The Movie Industry is one of the most exciting and informative business in the world, a business where the revenue of a single feature film can approach or exceed $1 billion. In 1994, U.S. consumers spent over $6 billion on movie tickets and another $34 billion on cable TV and video purchases and rentals. In 1996, worldwide gross revenues generated by motion pictures in all territories and media (including music and ancillaries) amounted to over $40 billion.
These figures were only a fraction of total entertainment outlays worldwide, spent mostly on American-made movies. Over 70% of the population rents or goes to movies regularly, this accounts for over 1.5 billion movie attendance’s each year in the United States.
1) “Blockbuster-ability”, or the ability to consistently produce awide variety of popular films at a profit;
2) Expanding distribution channels into the ancillary markets where
profit margins are higher; and
3) The value and depth of film libraries, which extend a film’s lifecycle and gererate revenues far into the future.
Film profits are rare and difficult to measure. There are high promotional and marketing costs which include fees paid to exhibitors, distributions fees, overheads, interset and expenses ( paid usually to studios distributors). These combined costs greatly reduce the revenue sream flowing to the producer and net profit participants. In addition, certain management decisions made in the beginning, whether or not to hire “star” talent as opposed to an unknown can be quite costly, although this sort of decision may guarentee box office success of the movie.
Diversification & Integration-
The ability to exploit a movie in many markets diminishes investment risk and increases earning potential. Diversification and integration into ancillary markets can turn a movie that has lost money theatrically into a video market winner. Unfortunately, if the studio is a small independent it may cost prohibitive to diversify. If the studio is a “major” that is not already diversified, the competition and cost to do so would be significant factor.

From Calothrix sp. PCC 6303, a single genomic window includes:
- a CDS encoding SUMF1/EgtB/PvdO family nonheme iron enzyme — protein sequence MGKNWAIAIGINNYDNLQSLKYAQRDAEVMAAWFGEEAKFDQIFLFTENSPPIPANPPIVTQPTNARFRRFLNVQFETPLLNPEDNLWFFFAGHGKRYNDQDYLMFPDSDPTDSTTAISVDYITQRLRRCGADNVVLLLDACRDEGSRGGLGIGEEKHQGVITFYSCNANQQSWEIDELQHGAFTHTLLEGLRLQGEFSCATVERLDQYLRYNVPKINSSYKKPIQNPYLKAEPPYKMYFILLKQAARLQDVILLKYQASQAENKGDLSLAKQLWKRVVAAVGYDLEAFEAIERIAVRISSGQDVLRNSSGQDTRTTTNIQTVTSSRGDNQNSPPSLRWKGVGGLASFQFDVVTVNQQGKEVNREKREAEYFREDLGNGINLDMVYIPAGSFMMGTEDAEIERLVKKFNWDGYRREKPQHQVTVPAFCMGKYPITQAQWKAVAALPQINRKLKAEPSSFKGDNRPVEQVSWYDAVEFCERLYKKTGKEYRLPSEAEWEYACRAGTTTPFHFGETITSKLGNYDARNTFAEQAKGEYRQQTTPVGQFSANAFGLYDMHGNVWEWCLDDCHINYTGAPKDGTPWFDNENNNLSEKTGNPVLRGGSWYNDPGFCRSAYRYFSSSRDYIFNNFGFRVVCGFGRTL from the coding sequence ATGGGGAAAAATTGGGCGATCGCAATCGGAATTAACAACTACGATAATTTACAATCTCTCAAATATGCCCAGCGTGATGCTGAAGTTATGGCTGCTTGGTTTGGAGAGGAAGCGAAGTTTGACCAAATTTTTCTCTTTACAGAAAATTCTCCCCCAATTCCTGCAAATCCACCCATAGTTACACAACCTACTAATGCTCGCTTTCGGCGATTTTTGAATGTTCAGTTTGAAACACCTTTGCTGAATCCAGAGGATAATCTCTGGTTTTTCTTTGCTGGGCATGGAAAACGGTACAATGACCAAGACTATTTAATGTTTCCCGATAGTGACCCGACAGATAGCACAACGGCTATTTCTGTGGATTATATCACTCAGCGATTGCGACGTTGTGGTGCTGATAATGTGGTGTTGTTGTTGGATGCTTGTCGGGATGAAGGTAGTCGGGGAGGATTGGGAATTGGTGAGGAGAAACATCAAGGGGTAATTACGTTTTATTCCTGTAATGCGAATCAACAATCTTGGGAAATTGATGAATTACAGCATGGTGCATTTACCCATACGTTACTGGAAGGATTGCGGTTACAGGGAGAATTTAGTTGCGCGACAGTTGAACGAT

Barriers to entry for independents-
The most obvious barrier to entry is the high cost of acquisition. Larger studios owe their survival to ample resources, which afford them the ability to weather box office disasters. Small studios would not necessarily be able to survive box office failures.
Major studios also have an advantage in their ability to maintain distribution networks across the country and in foreign markets. This ensures that their films get to theaters and television screens.
Thousands of screenplays are in developement at any given time but only 450 to 500 actually become motion pictures. Of those, approximately 173 are actually released to the theaters. Even then, the success at the box office is not guaranteed because that success is always subject to public preference.
Historical trends in the industry-
Feature motion pictures have historically had one major source of revenue in the United States and abroad,”The movie theater.” Industry statistics reveal that in the past ten years there has been an overall increase of at least 30% in many ancillary markets and over 200% in the case of home video. Today much of the world is undergoing a mass communications revolution; hence, new movie markets such as home video, cable and pay-per-view have been growing so rapidly that they are no longer just ancillary markets to the basic theatrical market but have become basic markets in themselves.
The latest technological frontier for motion picture companies was in direct-access TV through telephone lines.
With the advent of the new computer-based technologies, “cable” markets and direct digital-delivery of motion pictures via satellite and the Internet are expected to increase dramatically over the next five years, creating an accelerated demand for original and re-run motion pictures.
What is the competitive environment?
There are thousands of screenplays in development at any given time, however each year only 450 to 500 of these are produced into motion pictures. Although the majority undergo principal photography in the United States, approximately 60 to 80 are shot offshore (including Mexico and Canada). Of these approximately one-third come from the majors (Disney, Sony, (Columbia-Tristar), Warner Brothers, Universal, Paramount and Twentieth Century Fox) and